Asia Miles and KrisFlyer are particularly popular programs in this regard, as you can transfer across points from lots of outside sources such as credit cards, use them for great value flight bookings, and continue to earn points and status credits through flights on their global alliance partners (Oneworld and Star Alliance, respectively).
American Express Ascent and Ascent Premium points convert 1:1 to those two programs, for example, along with other including Etihad Guest, Velocity and Thai Royal Orchid Plus. These rates apply until 15 April 2019, where revised AMEX rates kick in and the transfer rate is devalued to 2:1.
It’s also possible to transfer points from bank programs, such as ANZ Rewards, where you can choose from KrisFlyer, Asia Miles, Velocity and Air NZ Airpoints Dollars.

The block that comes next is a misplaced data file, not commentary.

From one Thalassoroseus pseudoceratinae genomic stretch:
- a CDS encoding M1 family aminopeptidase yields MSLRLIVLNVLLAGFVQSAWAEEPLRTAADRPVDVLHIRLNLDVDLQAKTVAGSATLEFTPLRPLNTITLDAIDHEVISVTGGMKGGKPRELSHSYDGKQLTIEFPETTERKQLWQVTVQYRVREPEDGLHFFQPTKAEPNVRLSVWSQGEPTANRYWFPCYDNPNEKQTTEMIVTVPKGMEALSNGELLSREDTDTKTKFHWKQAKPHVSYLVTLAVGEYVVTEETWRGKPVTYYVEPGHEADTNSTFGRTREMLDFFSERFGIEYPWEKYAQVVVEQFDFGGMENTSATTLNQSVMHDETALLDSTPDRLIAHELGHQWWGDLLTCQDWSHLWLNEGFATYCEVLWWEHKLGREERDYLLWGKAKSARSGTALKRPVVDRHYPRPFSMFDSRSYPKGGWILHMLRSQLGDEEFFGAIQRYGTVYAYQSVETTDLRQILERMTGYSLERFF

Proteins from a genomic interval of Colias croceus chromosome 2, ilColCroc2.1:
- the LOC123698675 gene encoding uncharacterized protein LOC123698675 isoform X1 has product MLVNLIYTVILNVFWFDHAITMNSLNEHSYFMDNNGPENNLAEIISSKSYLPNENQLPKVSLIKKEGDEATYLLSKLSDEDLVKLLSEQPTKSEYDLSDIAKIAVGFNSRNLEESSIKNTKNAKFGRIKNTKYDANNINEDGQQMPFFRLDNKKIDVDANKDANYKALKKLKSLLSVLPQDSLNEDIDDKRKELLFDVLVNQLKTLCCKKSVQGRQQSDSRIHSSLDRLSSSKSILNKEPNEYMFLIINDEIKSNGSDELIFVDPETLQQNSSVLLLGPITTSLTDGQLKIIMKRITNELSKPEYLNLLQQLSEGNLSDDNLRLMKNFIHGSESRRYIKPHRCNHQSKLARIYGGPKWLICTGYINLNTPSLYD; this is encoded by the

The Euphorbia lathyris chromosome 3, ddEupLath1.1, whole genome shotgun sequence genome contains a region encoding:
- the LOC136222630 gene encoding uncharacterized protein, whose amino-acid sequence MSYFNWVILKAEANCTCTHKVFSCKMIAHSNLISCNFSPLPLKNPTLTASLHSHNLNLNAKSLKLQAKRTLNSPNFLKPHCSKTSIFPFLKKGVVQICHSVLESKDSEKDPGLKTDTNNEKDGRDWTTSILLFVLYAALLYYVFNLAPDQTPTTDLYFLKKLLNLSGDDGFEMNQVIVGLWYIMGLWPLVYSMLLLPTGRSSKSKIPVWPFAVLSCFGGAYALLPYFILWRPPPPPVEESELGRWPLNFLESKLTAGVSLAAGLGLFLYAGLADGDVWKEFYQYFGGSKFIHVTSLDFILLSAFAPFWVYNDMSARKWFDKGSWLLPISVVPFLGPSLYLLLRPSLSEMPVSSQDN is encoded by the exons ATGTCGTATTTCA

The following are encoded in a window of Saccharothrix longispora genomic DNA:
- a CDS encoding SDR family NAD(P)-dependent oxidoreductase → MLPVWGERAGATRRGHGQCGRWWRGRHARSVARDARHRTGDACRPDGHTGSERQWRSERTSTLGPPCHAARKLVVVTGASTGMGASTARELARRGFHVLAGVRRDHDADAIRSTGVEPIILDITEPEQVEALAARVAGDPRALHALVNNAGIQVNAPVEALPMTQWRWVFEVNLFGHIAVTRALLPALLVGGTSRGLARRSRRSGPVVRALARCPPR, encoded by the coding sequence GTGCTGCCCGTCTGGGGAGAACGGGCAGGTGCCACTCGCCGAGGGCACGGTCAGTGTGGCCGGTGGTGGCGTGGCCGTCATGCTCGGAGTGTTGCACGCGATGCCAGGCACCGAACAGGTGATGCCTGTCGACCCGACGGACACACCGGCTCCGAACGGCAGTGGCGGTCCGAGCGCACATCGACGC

Velocity points themselves can be switched for KrisFlyer miles, at a rate of 1.55:1 starting from January 2019 (1.35:1 until December 31 2018).
Don’t forget hotel points either, such as Marriott Rewards and Hilton Honors, which can be converted to over 40 airline frequent flyer programs at different rates.
5. Consider reward flight availability
Finally, it’s important to think about what you intend to do with all the points you will gradually accumulate. Generally, you’ll find the best value using them on reward flights, rather than retail store purchases.
Pick out some destinations you might want to visit on a reward flight and search for reward availability, to see how easy it is to get to your desired place by spending those hard-earned points.
A frequent flyer program within a large alliance or with multiple partnerships to other airlines will also give you the most flexibility when redeeming your points, as you'll have more airlines and potentially more routes at your doorstep.
Be aware that different frequent flyer schemes apply different fees and surcharges when booking reward flights, which may also change from airline to airline and could add hundreds or thousands of dollars to the cost of a flight booked with points – which gives you plenty of things to consider when choosing your best-fit frequent flyer scheme.
Which frequent flyer programs work best for you, and why? Share your thoughts in the comment box below.